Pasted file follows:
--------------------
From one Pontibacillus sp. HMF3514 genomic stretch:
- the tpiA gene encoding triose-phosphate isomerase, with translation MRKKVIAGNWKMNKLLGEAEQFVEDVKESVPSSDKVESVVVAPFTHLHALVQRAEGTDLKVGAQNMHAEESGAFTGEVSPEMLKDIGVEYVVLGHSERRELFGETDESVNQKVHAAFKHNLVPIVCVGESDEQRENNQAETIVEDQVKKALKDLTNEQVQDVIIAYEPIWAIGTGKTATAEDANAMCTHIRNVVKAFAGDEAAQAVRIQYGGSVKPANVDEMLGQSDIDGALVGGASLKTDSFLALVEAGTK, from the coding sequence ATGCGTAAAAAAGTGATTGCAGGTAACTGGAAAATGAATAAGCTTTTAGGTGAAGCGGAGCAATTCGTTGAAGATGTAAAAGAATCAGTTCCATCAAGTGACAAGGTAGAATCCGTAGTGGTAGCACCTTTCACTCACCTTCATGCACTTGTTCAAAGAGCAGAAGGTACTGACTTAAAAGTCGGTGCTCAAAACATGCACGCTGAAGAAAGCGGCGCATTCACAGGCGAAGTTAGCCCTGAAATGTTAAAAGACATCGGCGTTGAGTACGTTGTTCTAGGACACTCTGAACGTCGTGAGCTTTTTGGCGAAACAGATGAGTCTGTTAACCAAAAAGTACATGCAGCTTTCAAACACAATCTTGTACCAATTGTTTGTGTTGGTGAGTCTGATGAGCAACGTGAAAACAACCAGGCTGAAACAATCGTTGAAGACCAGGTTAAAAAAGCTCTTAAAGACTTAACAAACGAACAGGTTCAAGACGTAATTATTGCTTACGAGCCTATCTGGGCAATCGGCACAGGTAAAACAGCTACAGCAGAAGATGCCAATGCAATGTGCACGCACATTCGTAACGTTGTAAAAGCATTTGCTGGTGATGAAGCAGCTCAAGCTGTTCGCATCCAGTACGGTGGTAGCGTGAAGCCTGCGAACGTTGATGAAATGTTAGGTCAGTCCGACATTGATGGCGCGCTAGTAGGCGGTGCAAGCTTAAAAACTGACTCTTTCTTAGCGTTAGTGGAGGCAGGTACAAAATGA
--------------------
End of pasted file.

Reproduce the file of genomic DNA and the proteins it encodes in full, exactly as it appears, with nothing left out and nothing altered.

From one Pontibacillus sp. HMF3514 genomic stretch:
- the tpiA gene encoding triose-phosphate isomerase, with translation MRKKVIAGNWKMNKLLGEAEQFVEDVKESVPSSDKVESVVVAPFTHLHALVQRAEGTDLKVGAQNMHAEESGAFTGEVSPEMLKDIGVEYVVLGHSERRELFGETDESVNQKVHAAFKHNLVPIVCVGESDEQRENNQAETIVEDQVKKALKDLTNEQVQDVIIAYEPIWAIGTGKTATAEDANAMCTHIRNVVKAFAGDEAAQAVRIQYGGSVKPANVDEMLGQSDIDGALVGGASLKTDSFLALVEAGTK, from the coding sequence ATGCGTAAAAAAGTGATTGCAGGTAACTGGAAAATGAATAAGCTTTTAGGTGAAGCGGAGCAATTCGTTGAAGATGTAAAAGAATCAGTTCCATCAAGTGACAAGGTAGAATCCGTAGTGGTAGCACCTTTCACTCACCTTCATGCACTTGTTCAAAGAGCAGAAGGTACTGACTTAAAAGTCGGTGCTCAAAACATGCACGCTGAAGAAAGCGGCGCATTCACAGGCGAAGTTAGCCCTGAAATGTTAAAAGACATCGGCGTTGAGTACGTTGTTCTAGGACACTCTGAACGTCGTGAGCTTTTTGGCGAAACAGATGAGTCTGTTAACCAAAAAGTACATGCAGCTTTCAAACACAATCTTGTACCAATTGTTTGTGTTGGTGAGTCTGATGAGCAACGTGAAAACAACCAGGCTGAAACAATCGTTGAAGACCAGGTTAAAAAAGCTCTTAAAGACTTAACAAACGAACAGGTTCAAGACGTAATTATTGCTTACGAGCCTATCTGGGCAATCGGCACAGGTAAAACAGCTACAGCAGAAGATGCCAATGCAATGTGCACGCACATTCGTAACGTTGTAAAAGCATTTGCTGGTGATGAAGCAGCTCAAGCTGTTCGCATCCAGTACGGTGGTAGCGTGAAGCCTGCGAACGTTGATGAAATGTTAGGTCAGTCCGACATTGATGGCGCGCTAGTAGGCGGTGCAAGCTTAAAAACTGACTCTTTCTTAGCGTTAGTGGAGGCAGGTACAAAATGA